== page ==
Social Determinants of Health and BTK Inhibitor Selection in CLL/SLL


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David J. Andorsky, MD, discussed real-world findings from a study which evaluated BTK inhibitors in adult patients with chronic lymphocytic leukemia or small lymphocytic lymphoma.

David J. Andorsky, MD

David J. Andorsky, MD

A retrospective study evaluating patients with chronic lymphocytic leukemia or small lymphocytic lymphoma (CLL/SLL) treated with a Bruton tyrosine kinase (BTK) inhibitor between January 1, 2020, to April 30, 2023, in The US Oncology Network highlighted the shifting treatment landscape of BTK inhibitors, according to David J. Andorsky, MD.

Findings showed that while patients with CLL/SLL decreased their use of ibrutinib (Imbruvica) during the observation period of the study, the use of acalabrutinib (Calquence) and zanubrutinib (Brukinsa) increased. Through the evaluation of social determinants of health (SDOH), researchers observed similarities across the treatment sequence subgroups.

To assess patients' treatment patterns and SDOH, the study included 2,082 patients in a large network of community oncology practices. Patients were a median age of 73 years, 61.9% of patients were male, 73.5% were White, 35.0% were stage 0-I, and the median follow-up among those enrolled was 14.1 months. A total of 8.7% (n = 182) across the subgroups were observed to receive a subsequent BTK inhibitor. In 2020, 597 received a BTK inhibitor and among these patients, 62.3% (n = 372) received ibrutinib and 1 patient received zanubrutinib. Then, 206 patients received a BTK inhibitor in 2023, including 14 (6.8%) and 59 (28.6%) patients who received ibrutinib and zanubrutinib, respectively.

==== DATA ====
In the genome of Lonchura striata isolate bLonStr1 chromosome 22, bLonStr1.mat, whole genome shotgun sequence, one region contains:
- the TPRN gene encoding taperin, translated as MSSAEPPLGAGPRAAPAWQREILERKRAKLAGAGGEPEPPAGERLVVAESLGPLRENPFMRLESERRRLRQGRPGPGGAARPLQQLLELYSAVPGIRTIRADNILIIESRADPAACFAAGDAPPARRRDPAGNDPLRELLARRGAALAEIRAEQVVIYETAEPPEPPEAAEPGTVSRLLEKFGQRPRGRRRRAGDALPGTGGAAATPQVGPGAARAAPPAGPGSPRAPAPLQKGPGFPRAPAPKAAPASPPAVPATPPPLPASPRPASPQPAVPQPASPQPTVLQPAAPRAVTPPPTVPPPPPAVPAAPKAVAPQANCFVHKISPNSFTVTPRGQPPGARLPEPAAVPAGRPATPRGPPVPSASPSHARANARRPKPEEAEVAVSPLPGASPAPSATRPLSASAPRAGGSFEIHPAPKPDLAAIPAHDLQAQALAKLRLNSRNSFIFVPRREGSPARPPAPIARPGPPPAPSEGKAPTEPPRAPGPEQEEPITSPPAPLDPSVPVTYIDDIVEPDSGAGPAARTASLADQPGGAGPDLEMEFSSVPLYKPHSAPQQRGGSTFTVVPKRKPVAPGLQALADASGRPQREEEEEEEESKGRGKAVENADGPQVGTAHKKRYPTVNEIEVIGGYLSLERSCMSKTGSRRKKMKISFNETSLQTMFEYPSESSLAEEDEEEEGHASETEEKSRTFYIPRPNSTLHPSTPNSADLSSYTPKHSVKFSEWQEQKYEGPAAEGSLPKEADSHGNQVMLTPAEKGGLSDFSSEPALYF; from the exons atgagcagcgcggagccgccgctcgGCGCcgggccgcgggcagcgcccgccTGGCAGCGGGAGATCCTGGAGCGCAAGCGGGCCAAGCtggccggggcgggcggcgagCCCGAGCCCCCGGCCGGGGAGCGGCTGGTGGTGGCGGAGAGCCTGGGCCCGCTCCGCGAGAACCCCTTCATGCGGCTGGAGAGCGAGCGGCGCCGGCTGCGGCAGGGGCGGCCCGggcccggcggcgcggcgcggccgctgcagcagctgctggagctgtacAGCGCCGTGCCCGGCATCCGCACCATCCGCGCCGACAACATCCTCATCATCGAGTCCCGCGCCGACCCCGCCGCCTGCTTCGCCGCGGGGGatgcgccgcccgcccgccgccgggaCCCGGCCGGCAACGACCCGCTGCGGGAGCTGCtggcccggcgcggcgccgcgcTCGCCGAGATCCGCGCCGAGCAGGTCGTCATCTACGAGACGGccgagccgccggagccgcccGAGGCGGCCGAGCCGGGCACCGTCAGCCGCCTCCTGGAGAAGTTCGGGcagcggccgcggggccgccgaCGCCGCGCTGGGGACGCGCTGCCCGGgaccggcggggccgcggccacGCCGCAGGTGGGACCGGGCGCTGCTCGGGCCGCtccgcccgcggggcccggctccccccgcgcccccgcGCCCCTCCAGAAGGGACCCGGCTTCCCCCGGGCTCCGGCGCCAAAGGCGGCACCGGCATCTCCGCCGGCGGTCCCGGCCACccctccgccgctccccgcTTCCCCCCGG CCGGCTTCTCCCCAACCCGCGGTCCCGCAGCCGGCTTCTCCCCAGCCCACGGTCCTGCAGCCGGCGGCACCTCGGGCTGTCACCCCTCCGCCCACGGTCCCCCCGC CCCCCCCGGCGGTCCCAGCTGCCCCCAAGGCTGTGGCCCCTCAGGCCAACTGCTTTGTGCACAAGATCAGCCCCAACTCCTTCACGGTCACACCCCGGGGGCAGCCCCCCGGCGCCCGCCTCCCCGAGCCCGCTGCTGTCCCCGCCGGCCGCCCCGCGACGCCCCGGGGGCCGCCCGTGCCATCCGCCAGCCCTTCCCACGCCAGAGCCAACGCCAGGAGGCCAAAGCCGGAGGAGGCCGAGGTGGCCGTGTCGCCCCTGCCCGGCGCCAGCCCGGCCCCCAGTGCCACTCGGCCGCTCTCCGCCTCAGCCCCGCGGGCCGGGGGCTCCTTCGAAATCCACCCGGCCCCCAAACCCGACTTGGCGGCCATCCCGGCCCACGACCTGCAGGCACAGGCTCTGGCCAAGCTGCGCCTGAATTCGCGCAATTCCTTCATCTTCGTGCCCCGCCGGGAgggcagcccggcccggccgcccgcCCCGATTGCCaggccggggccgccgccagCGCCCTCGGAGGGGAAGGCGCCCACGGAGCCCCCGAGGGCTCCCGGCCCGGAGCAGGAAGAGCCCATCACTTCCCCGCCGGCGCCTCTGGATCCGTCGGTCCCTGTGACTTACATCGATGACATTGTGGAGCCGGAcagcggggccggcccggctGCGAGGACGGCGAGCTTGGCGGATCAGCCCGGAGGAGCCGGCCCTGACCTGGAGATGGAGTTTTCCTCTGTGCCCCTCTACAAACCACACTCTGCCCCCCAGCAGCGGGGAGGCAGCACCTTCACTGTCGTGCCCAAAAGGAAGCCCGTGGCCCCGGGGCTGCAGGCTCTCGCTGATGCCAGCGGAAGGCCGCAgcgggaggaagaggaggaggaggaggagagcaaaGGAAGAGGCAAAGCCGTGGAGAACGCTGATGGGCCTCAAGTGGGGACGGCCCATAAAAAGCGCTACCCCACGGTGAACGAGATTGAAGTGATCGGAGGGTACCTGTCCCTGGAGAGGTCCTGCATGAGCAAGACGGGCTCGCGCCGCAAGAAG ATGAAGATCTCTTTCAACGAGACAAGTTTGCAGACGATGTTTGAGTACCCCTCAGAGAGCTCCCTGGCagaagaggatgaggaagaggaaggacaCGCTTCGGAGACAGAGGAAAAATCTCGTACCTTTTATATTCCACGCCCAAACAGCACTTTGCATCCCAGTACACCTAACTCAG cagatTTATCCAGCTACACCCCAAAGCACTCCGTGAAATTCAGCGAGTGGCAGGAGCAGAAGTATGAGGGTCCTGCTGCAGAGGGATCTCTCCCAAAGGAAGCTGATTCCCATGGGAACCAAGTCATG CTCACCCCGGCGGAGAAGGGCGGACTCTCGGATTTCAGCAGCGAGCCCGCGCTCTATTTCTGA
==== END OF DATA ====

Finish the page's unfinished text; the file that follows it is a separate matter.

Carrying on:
Among these patients in 2023, 137 (95% CI, 5.6-7.7) lived in rural locations. Low socioeconomic status (SES) based on state and national indicators was seen in 361 (95% CI, 15.7-19.0) and 125 (95% CI, 5.0-7.1) patients, respectively. These findings were similar across the subgroups. Medicare was the insurance coverage used by the highest proportion of patients (42.1%; 95% CI, 40%-44.3%). This was followed by managed Medicare (24.4%; 95% CI, 22.6%-26.3%).

Further, a statistical difference was noted between the treatment regimens for patients in rural and urban settings (P <.01), but not for state area deprivation index (ADI; P =.52), national ADI (P =.36), or Medicaid insurance coverage compared with all others (P =.18).

These data suggest that the SES and Medicaid do not influence prescribing patterns of BTK inhibitors. However, they found that rural/urban status show differences. Further real-world research is needed to evaluate the impact of SDOH choice of treatment, treatment switching, and more.